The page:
Crisis interpretations are built on the foundation of comprehensive worldviews, knowledge and value systems, which we would like to call epistemes. These often claim universal validity although they are usually formulated from particular perspectives. Crisis accumulation, subjectively perceived and then postulated by political actors and the media, together with competing interpretations of the crisis, has often triggered a meta-crisis: an epistemic crisis.
The epistemic crisis of the present is intensified by the fact that the diversification of value systems within limited territories is radically accelerated by a highly differentiated media system, migration, religious and cultural pluralisation, and changing knowledge cultures. In the process, the coexistence of fundamentally different narratives leads to the formation of epistemic milieus with a limited ability to communicate with each other. At the same time, in the digital age, these milieus are increasingly networking globally and thus spreading their narratives, for example in the form of conspiracy theories. Socially binding plausibility structures are eroding, as is the epistemic authority of science, media and politics. Since the hyper-complexity of the modern world, characterised by multiple crises, increases the need for cognitive and normative orientation, those interpretations that offer simple, monocausal explanations for the causes of the crises seem to be particularly successful in order to avoid cognitive dissonance.
This local diversification and global diffusion of competing epistemes, radically accelerated by digital communication, marks a new global dynamic that makes the present seem all the more like a critical juncture. Global crises and epistemic fragmentation accelerate each other.
But even if the range and speed of the global spread of competing epistemes have massively increased, the often-used counter-image of a pre-modern epistemic homogeneity is hardly tenable. Crisis awareness has always and everywhere been part of basic human experience. Religious orders, brotherhoods, and sects, for example, have often emerged both in Europe and in Asia as a reaction to multiple crises. The extent to which one can speak of overarching common knowledge and value systems below basic cosmological assumptions across often rigid social status boundaries would also have to be examined in detail.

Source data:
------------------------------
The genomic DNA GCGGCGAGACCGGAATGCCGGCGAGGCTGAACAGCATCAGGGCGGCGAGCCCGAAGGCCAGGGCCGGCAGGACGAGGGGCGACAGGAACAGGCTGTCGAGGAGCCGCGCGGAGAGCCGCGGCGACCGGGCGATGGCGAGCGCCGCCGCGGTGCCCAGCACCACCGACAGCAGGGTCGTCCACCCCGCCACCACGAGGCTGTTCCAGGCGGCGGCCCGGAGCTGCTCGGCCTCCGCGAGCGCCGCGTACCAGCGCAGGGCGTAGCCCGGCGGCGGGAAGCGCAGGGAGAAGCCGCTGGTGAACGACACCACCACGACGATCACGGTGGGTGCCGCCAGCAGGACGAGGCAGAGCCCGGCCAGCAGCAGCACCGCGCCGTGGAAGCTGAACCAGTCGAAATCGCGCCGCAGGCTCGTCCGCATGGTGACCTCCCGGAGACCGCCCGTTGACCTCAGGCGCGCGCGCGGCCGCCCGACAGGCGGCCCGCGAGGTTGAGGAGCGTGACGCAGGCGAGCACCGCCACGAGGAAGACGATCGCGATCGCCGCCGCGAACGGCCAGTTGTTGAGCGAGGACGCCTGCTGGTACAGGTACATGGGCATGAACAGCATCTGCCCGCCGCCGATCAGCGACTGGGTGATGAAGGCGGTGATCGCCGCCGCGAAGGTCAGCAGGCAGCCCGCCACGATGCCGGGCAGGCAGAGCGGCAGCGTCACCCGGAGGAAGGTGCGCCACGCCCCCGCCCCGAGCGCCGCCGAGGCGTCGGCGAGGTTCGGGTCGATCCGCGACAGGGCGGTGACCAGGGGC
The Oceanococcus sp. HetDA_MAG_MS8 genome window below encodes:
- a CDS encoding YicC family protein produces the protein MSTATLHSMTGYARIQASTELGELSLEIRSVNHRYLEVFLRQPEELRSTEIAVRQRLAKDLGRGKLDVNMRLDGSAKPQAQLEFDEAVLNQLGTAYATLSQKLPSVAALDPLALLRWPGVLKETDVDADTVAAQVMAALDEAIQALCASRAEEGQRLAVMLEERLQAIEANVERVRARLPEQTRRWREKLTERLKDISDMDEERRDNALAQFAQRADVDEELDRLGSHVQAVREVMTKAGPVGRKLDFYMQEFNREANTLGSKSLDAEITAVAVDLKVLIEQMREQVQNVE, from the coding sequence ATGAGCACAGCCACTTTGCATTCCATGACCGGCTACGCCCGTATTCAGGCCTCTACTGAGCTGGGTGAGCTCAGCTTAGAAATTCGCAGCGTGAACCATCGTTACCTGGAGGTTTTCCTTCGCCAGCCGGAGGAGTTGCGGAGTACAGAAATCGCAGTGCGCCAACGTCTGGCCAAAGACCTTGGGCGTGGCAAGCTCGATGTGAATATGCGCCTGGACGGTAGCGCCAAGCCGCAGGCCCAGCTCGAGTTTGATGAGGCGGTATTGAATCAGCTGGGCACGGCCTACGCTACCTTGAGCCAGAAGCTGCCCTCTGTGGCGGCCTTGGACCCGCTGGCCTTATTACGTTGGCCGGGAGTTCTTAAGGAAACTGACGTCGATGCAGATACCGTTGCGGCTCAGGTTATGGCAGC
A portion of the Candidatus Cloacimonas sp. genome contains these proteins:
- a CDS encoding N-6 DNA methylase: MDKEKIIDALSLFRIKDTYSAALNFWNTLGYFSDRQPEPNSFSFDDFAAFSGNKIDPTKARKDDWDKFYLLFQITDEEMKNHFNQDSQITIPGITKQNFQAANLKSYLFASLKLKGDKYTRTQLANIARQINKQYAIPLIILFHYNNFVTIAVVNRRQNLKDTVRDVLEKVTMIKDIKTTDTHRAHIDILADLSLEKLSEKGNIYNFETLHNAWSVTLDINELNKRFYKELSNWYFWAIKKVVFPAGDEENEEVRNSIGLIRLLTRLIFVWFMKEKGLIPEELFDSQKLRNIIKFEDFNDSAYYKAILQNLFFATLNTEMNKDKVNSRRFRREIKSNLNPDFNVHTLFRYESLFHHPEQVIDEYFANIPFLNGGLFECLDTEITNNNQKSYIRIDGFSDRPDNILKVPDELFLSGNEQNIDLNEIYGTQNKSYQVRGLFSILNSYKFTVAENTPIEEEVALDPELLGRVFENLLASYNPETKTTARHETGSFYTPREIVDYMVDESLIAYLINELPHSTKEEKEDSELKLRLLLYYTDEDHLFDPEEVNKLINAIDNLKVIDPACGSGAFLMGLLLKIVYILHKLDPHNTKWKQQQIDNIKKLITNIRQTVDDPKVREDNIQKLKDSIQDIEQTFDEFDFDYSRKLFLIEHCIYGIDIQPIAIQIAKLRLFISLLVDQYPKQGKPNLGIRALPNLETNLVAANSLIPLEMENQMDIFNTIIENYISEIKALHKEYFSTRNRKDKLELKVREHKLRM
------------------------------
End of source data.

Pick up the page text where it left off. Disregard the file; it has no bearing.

Last but not least, from a global perspective, the value order of the "West" with its self-assured claim to universal validity and permeating global expansion proves to be a particular episteme that competes with others.
We invite proposals for panels that examine the interactions between social, economic, political, or ecological crises and epistemic fragmentations in the present and the past. Possible questions in this context could be:
- How do crisis events, their perception and interpretation in different regions of the world influence each other in the past and present?
- Which epistemic milieus with their actors, interests, and strategic alliances can be identified? What are their hierarchies, conditions of emergence and underlying demarcation mechanisms?
- Under what conditions do comprehensive and lasting paradigm shifts occur that result in the overthrow of a given (epistemic) order?
- Can parallels be identified in historical comparison between present and past epistemic and social upheavals (Reformation, Enlightenment, imperialism, colonialism)?
Panels will last two hours and should therefore include 3 to max 4 contributions and eventually a comment. The composition of panels should respect as much as possible the various aspects of diversity in terms of gender, disciplinary backgrounds, perspectives.
Deadline: 21. February 2023
Please send your panel proposals to miriam.meinekat(at)uni-leipzig.de